Summary of the Text
J.B. Phillips paraphrases the first line of John 1:1, “At the beginning God expressed himself”. God’s word is more than mere speech. His word is action. When God speaks in Genesis 1, stuff happens, creation disintegrates chaos, something arises from nothing, things go from “good” to “very good”. John’s Prologue describes the “Word” as present at the beginning of creation, fundamentally instrumental in the formation of the material world in all its form and beauty, and indispensable to the inception of the glorious show of human life without whom life would not exist.
This same Word is light overcoming darkness. This same Word is life itself. In John’s mind, Logos, the Greek word from which Word is translated is not some abstract philosophical thought expressing the universal divine reason. It is the incarnation of God himself in the birth of Jesus, the Advent of God in human form.
The preacher may wish to focus on the wonder of this embodiment. Imagine yourself in the nosebleed section of an off-Broadway performance of Hamilton with an empty seat to your right. During the beginning of Act II a man shuffles into the left of you and passes in front of your view and plops down in the seat on your right. You are initially annoyed. After a moment he asks you, “What do you think of the show?” Increasingly perturbed, you turn to look and politely ask for him to be quiet. After the curtain call, the man jets out the opposite way before you can say anything.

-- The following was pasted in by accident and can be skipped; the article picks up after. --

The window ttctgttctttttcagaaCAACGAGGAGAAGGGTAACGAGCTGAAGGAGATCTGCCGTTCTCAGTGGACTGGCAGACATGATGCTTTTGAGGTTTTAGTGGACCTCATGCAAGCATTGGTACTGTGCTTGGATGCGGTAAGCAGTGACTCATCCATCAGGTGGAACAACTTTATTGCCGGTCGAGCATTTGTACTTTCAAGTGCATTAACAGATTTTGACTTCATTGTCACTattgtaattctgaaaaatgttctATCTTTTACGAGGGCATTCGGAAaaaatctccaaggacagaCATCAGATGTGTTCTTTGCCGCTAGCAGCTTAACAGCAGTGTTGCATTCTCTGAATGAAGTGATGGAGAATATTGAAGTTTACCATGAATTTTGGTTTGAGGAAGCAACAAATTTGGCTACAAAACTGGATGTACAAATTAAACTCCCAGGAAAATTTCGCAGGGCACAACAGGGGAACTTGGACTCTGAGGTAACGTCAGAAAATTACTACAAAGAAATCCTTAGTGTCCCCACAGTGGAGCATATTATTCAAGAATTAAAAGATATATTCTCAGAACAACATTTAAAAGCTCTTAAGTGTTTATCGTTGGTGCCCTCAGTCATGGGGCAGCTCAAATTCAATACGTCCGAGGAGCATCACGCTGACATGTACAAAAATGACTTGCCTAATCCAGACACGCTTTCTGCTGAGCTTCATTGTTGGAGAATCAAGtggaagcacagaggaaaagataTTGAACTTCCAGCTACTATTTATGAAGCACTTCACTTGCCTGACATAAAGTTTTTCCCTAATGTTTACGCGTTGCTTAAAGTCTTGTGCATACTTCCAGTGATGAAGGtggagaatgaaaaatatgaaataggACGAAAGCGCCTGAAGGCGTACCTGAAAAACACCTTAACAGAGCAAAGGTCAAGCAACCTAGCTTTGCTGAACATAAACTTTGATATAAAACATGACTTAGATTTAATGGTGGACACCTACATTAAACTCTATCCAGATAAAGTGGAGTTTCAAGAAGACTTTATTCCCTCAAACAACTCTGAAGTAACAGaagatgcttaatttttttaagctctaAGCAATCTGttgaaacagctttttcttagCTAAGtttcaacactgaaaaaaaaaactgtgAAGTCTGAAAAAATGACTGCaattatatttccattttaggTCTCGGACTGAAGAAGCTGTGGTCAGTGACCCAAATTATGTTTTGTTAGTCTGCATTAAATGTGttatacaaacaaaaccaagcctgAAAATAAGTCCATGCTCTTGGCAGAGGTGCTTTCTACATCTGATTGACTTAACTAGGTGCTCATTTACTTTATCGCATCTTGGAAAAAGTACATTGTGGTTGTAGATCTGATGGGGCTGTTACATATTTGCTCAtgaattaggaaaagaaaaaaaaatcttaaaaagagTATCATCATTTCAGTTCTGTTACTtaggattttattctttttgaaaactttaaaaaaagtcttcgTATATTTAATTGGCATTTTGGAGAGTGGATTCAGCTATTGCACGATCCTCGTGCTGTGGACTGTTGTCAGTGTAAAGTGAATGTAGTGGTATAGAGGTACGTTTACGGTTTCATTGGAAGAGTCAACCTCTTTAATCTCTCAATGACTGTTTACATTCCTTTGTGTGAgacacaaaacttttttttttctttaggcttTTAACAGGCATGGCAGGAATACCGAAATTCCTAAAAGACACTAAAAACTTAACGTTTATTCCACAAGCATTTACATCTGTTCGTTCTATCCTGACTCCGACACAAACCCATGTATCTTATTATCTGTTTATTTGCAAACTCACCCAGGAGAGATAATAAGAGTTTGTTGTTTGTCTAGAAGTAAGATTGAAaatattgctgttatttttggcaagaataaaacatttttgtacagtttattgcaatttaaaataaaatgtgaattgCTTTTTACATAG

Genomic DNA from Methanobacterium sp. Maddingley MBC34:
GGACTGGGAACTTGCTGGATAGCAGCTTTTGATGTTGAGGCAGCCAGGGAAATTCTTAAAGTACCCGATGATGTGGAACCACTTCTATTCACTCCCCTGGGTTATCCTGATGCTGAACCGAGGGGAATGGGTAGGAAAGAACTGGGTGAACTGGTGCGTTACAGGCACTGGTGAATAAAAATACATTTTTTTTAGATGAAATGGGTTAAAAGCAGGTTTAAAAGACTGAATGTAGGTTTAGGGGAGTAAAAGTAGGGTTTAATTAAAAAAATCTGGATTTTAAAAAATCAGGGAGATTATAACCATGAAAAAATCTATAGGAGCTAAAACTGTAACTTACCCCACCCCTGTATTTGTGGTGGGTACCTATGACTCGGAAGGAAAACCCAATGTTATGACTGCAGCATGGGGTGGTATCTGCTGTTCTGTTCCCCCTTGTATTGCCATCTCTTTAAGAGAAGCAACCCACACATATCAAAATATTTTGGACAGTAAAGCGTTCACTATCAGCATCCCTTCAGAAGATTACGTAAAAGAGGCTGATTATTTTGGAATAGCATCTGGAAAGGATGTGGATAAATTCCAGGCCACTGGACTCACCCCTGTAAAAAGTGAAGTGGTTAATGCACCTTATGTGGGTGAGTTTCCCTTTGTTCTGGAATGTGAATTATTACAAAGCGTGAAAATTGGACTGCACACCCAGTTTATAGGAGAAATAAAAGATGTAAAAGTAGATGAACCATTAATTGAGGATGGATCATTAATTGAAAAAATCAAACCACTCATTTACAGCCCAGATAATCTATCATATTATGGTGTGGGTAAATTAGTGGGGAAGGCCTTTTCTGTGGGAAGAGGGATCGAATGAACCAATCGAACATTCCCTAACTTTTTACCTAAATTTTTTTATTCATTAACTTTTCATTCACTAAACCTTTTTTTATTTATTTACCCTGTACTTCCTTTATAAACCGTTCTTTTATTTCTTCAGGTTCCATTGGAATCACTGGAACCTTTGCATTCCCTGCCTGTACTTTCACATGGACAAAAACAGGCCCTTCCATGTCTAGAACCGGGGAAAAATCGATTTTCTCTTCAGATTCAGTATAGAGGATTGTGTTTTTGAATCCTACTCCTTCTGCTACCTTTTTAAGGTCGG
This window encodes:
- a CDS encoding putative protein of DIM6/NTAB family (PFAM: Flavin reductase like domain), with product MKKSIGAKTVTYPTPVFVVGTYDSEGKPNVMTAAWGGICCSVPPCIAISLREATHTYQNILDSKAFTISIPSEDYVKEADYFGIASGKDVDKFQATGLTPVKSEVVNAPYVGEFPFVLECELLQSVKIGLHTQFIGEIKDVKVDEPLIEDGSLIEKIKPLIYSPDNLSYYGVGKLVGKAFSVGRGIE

When you finally make your way outside of the theater and into the lobby you see a crowd surrounding someone. You hear the name “Lin-Manuel Miranda” being vocalized, you jump up to see over the teem of bodies and realize the man being swarmed, the creator of the musical, is the very man who sat at your side throughout Act II. This is a taste of the incarnation, the playwright becomes part of the play, even part of the audience. Will we behold the Word made flesh, the only begotten Son of God, in all his glory or in our own pre-occupation miss his presence among us?
Man’s maker was made man that He, Ruler of the stars, might nurse at His mother’s breast; that the Bread might hunger, the Fountain thirst, the Light sleep, the Way be tired on its journey; that Truth might be accused by false witnesses, the Teacher be beaten with whips, the Foundation be suspended on wood; that Strength might grow weak; that the Healer might be wounded; that Life might die.
Augustine of Hippo, Sermons 191.1
The Self-Miniaturization Of God
Origen, in the third century, had a great analogy. He told of a village with a huge statue—so immense you couldn’t see exactly what it was supposed to represent. Finally, someone miniaturized the statue so one could see the person it honored. Origen said, “That is what God did in his Son.” Paul tells us Christ is the self-miniaturization of God, the visible icon or image of the invisible God (Colossians 1). In Christ we have God in a comprehensible way. In Christ we have God’s own personal and definitive visit to the planet.
Dale Bruner, “Is Jesus Inclusive or Exclusive?” Theology, News, and Notes of Fuller Seminary (October 1999), p.4.